"1. That the said indictment is indefinite, vague and uncertain, and does not fully inform the defendants of the charges against them and each of them and they are unable to understand the indictment and to plead against the same and to prepare and defend themselves against the said indictment.

 "2. That the charge contained in said indictment is so general, vague, indefinite and uncertain that it could not be pleaded as res adjudicata or former jeopardy."

 The section of the statute upon which this indictment is based is very brief and, insofar as here pertinent, provides as follows: "Every contract, combination in form of trust or otherwise, or conspiracy, in restraint of trade or commerce in any Territory of the United States or of the District of Columbia * * * is declared illegal. Every person who shall make any such contract or engage in any such combination or conspiracy, shall be deemed guilty of a misdemeanor, and, on conviction thereof, shall be punished by fine not exceeding $5,000, or by imprisonment not exceeding one year, or by both said punishments, in the discretion of the court."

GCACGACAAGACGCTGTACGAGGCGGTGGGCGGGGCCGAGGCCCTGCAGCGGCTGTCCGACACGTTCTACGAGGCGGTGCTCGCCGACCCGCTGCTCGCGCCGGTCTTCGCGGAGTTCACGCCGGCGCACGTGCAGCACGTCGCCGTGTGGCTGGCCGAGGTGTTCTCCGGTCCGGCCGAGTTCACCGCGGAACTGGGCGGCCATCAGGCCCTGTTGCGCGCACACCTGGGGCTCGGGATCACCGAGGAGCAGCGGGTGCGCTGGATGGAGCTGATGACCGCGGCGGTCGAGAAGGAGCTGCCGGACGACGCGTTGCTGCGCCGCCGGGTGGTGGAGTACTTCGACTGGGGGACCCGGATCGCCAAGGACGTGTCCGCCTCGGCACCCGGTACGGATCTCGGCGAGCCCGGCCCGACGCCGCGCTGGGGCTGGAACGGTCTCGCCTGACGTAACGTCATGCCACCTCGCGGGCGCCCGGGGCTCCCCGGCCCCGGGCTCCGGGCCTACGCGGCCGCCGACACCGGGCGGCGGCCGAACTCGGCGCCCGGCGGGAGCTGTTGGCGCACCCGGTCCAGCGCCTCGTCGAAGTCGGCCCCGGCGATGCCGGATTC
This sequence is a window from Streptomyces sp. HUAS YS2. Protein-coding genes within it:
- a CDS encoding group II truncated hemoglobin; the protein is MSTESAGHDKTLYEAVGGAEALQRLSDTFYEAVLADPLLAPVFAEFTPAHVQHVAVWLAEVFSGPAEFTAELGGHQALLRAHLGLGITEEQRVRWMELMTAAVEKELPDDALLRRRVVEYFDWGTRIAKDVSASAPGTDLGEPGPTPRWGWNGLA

In the indictment before the court each defendant is adequately described. The Drivers Local No. 639 is described as "an association having its principal place of business at Washington, District of Columbia." The five individual defendants are described by name and by their official connection with the International Brotherhood and the Drivers Local No. 639. It is charged, following the language of the statute, that the defendants "engaged, within the District of Columbia, in a combination and conspiracy to restrain trade and commerce of, and in, the District of Columbia." It is then specified that the trade and commerce sought to be restrained was "the construction of buildings and other public and private works in the District of Columbia, and the trade and commerce in materials used, or to be used, in the construction of said buildings and private and public works." The venue is consistently laid in the District of Columbia, and the time is described as being a continuous period between May 16, 1939, and the date of the indictment, which was returned on October 12, 1939.